Sunday, 6 September 2009

austerlitz by wg sebald

Likely i do it an injustice blogging these quotes.

I understand myself better for having read Austerlitz, it is quite unlike any I have ever read. I read in its pages my own history of dislocation and future of restless academic melancholy. Simultaneously rivetting and bebaffling. Sebald paints architecture as the impression left by, the mould that formed and the metaphor which explains the twentieth century and all its horror.

The city metaphor portraying Austerlitz' collapse works because this is a common experience, being lost in the city. In parallel though, or rather in reverse, knowing language has collapsed, it is then illuminating to our understanding of the city that we can talk in these terms of comparison. This common experience of the city, is common because our cities have been abroad and have surrendered themselves to unintelligbility. "..until if I attempted to read a whole page I inevitably fell into a state of greatest confusion. If language may be regarded as an old city full of streets and squares, nooks and crannies, with some quarters dating from far back in time while others have been torn down, cleaned up and rebuilt, and with suburbs reaching further and further into the surrounding country, then I was like a man who has been abroad a long time and cannot find his way through this urban sprawl anymore, no longer knows what a bus stop is for, or what a back yard is, or a street junction, an avenue or a bridge. The entire structure of language, the syntactical arrangement of parts of speech, punctuation, conjunctions, and finally even the nouns denoting ordinary objects were all enveloped in impenetrable fog." p124

Observing the giantistic constructions of fascism he offers this which speaks to our own whims, towers, suburbs, masterplans: "..we know by instinct that outsize buildings cast the shadow of their own destruction before them, and are designed from the first with an eye to their later existence as ruins" p19

And for any of you who have visited Paris' Bibliotheque Nationale, he evokes the calculated trauma of the stepped up then conveyor belt down entrance: " struck me as an utter absurdity, something that must have been devised on purpose to instil a sense of insecurity and humiliation in the poor readers.." p278 and then of the absurd forest in the middle. Which when I visited in 2005 they had pasted bird silhouettes to the glass to try to save those which "struck the glass with a dull thud, and fell lifeless to the ground.." Giantism begets an architecture of dysfunction, instability and death, like the fortresses before them in history.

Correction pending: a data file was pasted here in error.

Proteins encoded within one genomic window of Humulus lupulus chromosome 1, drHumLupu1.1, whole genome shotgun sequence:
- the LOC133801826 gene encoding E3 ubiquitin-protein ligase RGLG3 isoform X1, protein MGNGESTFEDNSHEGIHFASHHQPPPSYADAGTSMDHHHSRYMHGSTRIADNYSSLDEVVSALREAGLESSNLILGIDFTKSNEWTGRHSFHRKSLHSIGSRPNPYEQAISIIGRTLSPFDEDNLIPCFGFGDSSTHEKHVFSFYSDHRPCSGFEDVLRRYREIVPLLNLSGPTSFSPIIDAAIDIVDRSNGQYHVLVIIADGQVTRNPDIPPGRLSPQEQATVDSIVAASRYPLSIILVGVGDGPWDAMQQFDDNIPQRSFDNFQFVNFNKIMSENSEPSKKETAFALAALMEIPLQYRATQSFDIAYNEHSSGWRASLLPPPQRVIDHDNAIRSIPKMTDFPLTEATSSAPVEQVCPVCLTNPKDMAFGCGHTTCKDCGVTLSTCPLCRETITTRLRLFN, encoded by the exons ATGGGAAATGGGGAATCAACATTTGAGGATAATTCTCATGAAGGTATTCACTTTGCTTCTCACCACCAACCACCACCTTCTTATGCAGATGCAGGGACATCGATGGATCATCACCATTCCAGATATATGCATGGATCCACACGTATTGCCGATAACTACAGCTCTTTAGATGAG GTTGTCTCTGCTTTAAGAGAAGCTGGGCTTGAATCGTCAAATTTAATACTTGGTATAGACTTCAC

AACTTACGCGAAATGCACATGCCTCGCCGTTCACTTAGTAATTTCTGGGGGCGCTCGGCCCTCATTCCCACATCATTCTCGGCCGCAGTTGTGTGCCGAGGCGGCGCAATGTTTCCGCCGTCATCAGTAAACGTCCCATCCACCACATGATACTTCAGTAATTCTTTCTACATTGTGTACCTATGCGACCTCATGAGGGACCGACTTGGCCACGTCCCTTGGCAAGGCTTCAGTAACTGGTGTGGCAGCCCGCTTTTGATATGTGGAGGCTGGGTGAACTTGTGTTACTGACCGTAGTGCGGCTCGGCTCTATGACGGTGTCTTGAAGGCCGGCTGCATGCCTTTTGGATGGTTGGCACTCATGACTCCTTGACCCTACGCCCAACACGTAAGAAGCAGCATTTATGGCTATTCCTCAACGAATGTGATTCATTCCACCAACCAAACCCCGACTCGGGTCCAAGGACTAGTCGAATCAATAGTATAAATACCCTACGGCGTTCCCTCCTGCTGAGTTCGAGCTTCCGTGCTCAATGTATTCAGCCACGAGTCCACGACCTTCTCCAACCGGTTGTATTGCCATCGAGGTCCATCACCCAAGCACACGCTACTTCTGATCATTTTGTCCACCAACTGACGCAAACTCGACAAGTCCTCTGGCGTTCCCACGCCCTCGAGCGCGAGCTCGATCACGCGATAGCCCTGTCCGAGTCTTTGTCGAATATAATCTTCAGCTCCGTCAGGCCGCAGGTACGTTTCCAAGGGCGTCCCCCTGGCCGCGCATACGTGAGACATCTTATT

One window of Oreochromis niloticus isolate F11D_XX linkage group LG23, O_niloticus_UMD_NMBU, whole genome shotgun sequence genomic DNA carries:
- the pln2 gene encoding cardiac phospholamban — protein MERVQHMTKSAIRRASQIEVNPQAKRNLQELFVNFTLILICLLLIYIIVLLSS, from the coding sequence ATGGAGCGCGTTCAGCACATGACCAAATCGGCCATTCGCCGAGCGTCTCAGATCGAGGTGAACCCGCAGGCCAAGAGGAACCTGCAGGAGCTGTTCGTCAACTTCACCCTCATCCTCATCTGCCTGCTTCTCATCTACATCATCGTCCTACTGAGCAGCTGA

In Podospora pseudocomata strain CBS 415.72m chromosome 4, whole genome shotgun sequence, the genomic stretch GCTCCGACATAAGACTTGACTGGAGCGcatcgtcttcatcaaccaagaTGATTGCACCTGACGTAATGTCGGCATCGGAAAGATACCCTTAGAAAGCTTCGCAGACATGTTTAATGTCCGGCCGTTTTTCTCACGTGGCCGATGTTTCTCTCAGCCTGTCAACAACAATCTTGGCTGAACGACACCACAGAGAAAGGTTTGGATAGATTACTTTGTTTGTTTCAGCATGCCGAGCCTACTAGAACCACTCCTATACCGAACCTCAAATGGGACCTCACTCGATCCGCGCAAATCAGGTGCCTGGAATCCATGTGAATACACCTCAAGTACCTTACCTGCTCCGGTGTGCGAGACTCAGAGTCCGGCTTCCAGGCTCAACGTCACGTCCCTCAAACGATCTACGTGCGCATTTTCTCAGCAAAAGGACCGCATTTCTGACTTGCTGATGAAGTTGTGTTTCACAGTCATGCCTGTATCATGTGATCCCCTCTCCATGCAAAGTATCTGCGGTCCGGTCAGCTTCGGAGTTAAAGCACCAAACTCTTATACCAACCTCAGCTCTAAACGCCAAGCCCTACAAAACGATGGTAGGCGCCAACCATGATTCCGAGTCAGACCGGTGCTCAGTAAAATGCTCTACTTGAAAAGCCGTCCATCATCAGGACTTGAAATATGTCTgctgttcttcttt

Then of sleeplessness in London. "..I would leave my house as darkness fell, walking on and on, down the Mile End Road and Bow Road to Stratford, then to Chigwell and Romford, right across Bethnal Green and Canonbury, through Holloway and Kentish Town and thus to Hampstead Heath... and once you are used to walking alone you soon begin to wonder why, apparently because of some agreement concluded long ago, Londoners of all ages lie in their beds in those countless buildings in Greenwich, Bayswater or Kensington, under a safe roof, as they suppose, while really they are only stretched out with their faces turned to the earth in fear, like travellers of the past resting on their way through the desert." And so the city performs our nomadism for us. The theme of exile runs through the book, imaged in his boarding school, in israelites through the wilderness, and dying moths "clinging to the wall, motionless.. they know they have lost their way.. they will remain in the place where they came to grief even after death, held fast by the tiny claws that stiffened in their last agony.."p93

oh and more, it is a three course meal, sumptuous in its prose.
let's get together and read a book out loud.

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